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Arab role in Libya intervention discussed: Clinton
March 17, 2011 / 5:35 PM / 7 years ago

Arab role in Libya intervention discussed: Clinton

TUNIS (Reuters) - Talks are underway about Arab nations possibly taking part directly in any international military action against Libyan leader Muammar Gaddafi, U.S. Secretary of State Hillary Clinton said on Thursday.

<p>U.S. Secretary of State Hillary Clinton (L) meets with Tunisia's President Fouad Mebazaa at the presidential palace in Tunis March 17, 2011. REUTERS/Paul J. Richards/Pool</p>

Clinton’s comment appeared to be the most direct suggestion by a top U.S. official that Washington wants Arab nations to play an active role in such an operation, a step U.S. officials hope will insulate them from potential criticism.

Engaged in wars in Iraq and Afghanistan, the United States has been hesitant to back a no-fly zone without authorization from the U.N. Security Council and unambiguous Arab support.

Speaking to reporters on a visit to Tunisia, Clinton also said the international community “is debating how best to prevent Gaddafi from overrunning the opposition and killing many more innocent people.”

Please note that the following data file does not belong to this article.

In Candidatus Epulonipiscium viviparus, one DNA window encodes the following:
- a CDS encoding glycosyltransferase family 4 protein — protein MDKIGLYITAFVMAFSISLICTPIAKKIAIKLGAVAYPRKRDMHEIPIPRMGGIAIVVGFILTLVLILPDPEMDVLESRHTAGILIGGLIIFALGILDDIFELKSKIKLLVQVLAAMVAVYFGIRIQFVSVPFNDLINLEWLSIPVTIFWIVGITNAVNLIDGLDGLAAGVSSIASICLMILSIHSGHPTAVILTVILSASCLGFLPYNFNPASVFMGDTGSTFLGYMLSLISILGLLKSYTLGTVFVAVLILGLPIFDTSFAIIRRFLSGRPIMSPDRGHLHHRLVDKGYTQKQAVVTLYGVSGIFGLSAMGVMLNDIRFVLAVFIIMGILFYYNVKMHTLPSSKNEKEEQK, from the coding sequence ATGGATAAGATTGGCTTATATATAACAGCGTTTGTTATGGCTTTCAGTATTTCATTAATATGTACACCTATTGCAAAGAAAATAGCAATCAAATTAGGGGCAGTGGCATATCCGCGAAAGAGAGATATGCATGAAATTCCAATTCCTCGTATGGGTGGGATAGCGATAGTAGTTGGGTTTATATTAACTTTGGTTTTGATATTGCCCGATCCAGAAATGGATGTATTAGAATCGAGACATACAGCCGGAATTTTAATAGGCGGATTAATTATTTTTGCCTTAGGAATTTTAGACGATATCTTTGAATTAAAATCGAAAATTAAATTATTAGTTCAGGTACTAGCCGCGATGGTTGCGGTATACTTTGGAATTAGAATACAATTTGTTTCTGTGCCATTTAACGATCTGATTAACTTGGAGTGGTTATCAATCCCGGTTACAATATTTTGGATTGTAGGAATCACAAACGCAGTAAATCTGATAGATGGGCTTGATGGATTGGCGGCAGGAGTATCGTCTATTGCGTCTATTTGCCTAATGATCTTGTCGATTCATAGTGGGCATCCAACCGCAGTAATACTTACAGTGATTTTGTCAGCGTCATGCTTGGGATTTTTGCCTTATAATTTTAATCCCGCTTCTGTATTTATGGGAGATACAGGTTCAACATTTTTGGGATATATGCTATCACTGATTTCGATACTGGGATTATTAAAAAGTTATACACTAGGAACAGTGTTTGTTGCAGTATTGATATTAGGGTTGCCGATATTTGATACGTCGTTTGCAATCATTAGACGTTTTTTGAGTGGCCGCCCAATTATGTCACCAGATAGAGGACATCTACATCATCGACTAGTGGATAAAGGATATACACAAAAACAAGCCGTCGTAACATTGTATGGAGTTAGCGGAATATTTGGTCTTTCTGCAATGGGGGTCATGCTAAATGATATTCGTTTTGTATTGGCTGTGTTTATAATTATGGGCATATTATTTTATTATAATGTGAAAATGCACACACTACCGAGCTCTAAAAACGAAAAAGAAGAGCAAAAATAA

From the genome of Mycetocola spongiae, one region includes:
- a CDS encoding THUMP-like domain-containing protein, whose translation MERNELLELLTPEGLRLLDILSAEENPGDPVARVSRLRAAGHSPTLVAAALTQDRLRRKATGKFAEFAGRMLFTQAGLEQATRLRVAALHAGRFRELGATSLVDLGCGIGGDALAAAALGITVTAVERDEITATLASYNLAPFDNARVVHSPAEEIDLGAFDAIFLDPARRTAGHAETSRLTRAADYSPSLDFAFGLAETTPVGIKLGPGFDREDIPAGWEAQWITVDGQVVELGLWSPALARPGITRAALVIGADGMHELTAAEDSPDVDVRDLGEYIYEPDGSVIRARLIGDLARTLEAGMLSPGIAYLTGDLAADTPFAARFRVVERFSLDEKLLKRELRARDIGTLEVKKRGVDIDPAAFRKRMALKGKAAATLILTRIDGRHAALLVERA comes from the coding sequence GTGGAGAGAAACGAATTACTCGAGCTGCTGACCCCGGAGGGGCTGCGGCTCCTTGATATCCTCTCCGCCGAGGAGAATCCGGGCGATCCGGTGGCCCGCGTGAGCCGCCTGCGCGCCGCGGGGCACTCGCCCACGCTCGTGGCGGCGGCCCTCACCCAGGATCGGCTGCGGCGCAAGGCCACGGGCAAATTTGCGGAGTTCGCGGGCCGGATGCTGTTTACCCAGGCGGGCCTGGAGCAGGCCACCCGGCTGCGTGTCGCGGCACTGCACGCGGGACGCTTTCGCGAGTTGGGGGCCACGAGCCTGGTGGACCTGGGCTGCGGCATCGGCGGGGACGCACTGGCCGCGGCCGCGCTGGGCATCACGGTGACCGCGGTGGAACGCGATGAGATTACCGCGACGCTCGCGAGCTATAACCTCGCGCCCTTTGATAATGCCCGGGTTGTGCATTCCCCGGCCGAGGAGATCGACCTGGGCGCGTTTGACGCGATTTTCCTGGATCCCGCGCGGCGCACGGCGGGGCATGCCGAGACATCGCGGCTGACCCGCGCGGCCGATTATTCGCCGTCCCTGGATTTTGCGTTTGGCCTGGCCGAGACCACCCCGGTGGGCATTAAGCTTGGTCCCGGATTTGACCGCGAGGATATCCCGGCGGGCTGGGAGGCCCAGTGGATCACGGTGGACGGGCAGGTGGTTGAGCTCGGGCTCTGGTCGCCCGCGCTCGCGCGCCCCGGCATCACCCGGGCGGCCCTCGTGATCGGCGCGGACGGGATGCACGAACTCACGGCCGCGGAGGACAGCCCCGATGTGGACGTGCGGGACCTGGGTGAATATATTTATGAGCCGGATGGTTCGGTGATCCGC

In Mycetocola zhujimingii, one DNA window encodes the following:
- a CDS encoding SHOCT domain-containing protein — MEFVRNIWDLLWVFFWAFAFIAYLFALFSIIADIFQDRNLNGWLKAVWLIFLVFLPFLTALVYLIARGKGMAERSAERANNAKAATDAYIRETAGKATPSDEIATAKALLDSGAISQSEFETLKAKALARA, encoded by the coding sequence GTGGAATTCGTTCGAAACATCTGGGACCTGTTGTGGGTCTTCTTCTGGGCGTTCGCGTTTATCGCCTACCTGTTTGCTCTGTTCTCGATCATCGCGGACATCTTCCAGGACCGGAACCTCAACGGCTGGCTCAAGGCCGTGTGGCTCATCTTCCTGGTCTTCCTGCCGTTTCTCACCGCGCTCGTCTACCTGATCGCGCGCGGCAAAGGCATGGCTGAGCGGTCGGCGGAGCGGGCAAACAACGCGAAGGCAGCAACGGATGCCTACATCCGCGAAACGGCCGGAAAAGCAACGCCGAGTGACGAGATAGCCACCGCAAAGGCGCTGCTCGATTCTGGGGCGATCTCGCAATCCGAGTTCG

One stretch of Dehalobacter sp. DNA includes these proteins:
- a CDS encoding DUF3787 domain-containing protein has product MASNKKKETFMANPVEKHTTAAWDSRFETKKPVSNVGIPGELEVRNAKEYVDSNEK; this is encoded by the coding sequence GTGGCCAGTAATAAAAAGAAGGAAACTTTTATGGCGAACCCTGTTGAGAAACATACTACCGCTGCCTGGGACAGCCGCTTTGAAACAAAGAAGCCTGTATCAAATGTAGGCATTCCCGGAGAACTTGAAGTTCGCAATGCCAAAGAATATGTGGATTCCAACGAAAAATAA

Libyan troops pushed forward toward the insurgent stronghold of Benghazi on Thursday and launched air raids on its outskirts as momentum gathered in support of air raids to stop Gaddafi’s forces.

The United States hoped the U.N. Security Council would pass a resolution later on Thursday that included, but was not limited to, the possibility of imposing a no-fly zone over Libya, raising the prospect of bombing raids.

Asked if Arab nations would have to take part by providing pilots or by bombing or otherwise being directly involved in carrying out any eventual military operation against Gaddafi, Clinton replied: “That is also being discussed.”

Speaking on a Tunisian television program, Clinton said if Gaddafi -- whom the United States long branded a terrorist and held responsible for the 1988 Lockerbie bombing and other violent acts -- stayed in power, everyone would suffer.

“Tunisia knows very well that if Gaddafi does not go, he will most likely cause trouble for you, for Egypt and for everybody else,” she said. “That is just his nature. You know, there are some creatures that are like that.”

Editing by Janet Lawrence

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